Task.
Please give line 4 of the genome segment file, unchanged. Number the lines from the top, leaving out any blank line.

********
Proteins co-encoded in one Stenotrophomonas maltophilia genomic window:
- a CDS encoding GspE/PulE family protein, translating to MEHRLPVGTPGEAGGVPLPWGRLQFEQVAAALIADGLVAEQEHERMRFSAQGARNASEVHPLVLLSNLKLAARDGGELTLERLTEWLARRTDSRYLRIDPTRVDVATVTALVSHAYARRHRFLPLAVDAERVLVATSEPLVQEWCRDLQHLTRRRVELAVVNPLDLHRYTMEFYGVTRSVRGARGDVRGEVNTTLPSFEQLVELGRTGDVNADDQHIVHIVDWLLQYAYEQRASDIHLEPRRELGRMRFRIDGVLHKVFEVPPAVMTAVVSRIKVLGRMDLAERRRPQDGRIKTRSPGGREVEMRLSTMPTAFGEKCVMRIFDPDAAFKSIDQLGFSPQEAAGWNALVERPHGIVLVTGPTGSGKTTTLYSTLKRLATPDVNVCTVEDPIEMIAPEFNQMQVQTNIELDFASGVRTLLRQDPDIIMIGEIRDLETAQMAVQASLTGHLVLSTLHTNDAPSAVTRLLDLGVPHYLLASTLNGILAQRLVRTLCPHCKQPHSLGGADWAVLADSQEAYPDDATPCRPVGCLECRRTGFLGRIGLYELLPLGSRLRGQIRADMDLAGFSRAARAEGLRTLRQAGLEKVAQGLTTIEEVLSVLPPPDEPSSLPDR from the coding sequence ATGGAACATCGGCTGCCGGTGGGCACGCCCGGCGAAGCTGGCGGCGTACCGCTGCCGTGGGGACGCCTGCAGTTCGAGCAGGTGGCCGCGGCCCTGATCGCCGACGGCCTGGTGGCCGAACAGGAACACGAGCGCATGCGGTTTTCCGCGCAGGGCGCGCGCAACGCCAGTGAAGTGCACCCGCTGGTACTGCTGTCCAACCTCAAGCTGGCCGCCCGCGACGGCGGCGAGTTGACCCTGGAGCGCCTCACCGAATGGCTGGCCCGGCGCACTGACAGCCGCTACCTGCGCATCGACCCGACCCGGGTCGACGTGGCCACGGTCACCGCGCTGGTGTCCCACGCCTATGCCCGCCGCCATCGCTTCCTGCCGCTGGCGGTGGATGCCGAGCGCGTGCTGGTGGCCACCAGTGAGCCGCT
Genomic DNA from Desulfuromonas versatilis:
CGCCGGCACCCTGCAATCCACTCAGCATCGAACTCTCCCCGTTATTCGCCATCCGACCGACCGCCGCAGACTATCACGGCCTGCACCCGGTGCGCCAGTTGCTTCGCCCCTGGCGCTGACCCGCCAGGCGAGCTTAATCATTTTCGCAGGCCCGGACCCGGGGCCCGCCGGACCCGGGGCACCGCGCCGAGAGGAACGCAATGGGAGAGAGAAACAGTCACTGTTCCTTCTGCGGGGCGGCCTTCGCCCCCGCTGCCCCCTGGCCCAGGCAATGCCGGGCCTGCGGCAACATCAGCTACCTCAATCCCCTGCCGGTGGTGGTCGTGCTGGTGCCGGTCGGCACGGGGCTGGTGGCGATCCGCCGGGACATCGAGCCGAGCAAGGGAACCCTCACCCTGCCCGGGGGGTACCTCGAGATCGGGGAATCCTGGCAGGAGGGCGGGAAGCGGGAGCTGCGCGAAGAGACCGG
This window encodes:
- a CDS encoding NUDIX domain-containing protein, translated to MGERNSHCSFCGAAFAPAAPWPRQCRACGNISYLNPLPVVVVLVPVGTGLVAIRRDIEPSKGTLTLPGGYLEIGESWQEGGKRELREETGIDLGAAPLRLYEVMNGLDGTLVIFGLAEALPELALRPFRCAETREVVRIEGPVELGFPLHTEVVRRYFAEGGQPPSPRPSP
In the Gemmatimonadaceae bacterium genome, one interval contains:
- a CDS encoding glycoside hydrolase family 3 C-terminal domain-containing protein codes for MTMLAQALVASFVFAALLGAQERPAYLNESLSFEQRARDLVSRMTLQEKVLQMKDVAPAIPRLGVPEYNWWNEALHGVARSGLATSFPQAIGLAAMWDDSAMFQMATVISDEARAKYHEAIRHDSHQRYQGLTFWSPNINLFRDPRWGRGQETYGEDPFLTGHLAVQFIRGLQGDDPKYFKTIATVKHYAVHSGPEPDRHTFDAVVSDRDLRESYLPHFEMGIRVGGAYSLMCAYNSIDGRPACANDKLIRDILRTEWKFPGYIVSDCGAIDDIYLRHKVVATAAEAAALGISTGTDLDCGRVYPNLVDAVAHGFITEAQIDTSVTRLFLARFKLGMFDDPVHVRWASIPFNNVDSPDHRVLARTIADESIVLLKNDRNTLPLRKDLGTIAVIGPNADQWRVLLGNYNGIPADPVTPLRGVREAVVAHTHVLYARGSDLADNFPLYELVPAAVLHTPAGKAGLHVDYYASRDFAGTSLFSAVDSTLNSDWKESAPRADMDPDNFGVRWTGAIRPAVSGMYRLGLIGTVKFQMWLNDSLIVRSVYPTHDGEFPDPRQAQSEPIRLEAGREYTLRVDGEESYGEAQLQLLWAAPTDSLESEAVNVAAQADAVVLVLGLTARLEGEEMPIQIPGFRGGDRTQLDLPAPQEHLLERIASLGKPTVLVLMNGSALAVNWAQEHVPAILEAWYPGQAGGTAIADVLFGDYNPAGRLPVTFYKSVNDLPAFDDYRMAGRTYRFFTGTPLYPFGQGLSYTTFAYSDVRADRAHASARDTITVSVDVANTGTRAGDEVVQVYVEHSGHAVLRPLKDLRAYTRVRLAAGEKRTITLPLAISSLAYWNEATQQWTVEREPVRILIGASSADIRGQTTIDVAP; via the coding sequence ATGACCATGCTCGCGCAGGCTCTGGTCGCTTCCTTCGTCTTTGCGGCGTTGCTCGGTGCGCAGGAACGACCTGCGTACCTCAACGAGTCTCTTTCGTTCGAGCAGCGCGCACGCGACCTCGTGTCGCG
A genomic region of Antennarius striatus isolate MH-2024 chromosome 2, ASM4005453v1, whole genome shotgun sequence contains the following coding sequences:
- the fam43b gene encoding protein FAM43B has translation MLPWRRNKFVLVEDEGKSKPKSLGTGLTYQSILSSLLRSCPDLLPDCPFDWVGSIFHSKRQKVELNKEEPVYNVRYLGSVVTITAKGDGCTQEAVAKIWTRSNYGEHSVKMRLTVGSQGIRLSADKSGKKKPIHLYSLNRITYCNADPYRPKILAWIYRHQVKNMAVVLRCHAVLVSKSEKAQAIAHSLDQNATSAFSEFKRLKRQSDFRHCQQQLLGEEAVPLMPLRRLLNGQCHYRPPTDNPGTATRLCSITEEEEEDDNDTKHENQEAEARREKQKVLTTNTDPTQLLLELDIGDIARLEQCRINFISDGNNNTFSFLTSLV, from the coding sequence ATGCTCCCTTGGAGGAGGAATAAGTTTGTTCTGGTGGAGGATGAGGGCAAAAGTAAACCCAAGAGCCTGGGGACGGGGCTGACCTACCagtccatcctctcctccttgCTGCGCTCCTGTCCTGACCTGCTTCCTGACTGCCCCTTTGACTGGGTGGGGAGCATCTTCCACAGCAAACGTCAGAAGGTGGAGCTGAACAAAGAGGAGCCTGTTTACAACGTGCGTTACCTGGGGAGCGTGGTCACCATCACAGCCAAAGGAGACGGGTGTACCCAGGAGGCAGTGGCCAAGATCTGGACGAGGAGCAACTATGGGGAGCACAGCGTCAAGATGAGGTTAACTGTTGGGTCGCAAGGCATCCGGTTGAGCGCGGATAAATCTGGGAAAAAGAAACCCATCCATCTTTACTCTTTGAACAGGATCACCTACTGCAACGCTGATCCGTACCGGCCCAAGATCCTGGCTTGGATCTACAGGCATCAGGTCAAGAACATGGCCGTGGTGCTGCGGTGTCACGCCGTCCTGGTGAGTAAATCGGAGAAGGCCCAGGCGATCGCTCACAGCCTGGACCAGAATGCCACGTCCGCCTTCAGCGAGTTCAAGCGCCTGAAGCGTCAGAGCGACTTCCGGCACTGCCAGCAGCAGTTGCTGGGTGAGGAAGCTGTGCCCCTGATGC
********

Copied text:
CGCCGGCACCCTGCAATCCACTCAGCATCGAACTCTCCCCGTTATTCGCCATCCGACCGACCGCCGCAGACTATCACGGCCTGCACCCGGTGCGCCAGTTGCTTCGCCCCTGGCGCTGACCCGCCAGGCGAGCTTAATCATTTTCGCAGGCCCGGACCCGGGGCCCGCCGGACCCGGGGCACCGCGCCGAGAGGAACGCAATGGGAGAGAGAAACAGTCACTGTTCCTTCTGCGGGGCGGCCTTCGCCCCCGCTGCCCCCTGGCCCAGGCAATGCCGGGCCTGCGGCAACATCAGCTACCTCAATCCCCTGCCGGTGGTGGTCGTGCTGGTGCCGGTCGGCACGGGGCTGGTGGCGATCCGCCGGGACATCGAGCCGAGCAAGGGAACCCTCACCCTGCCCGGGGGGTACCTCGAGATCGGGGAATCCTGGCAGGAGGGCGGGAAGCGGGAGCTGCGCGAAGAGACCGG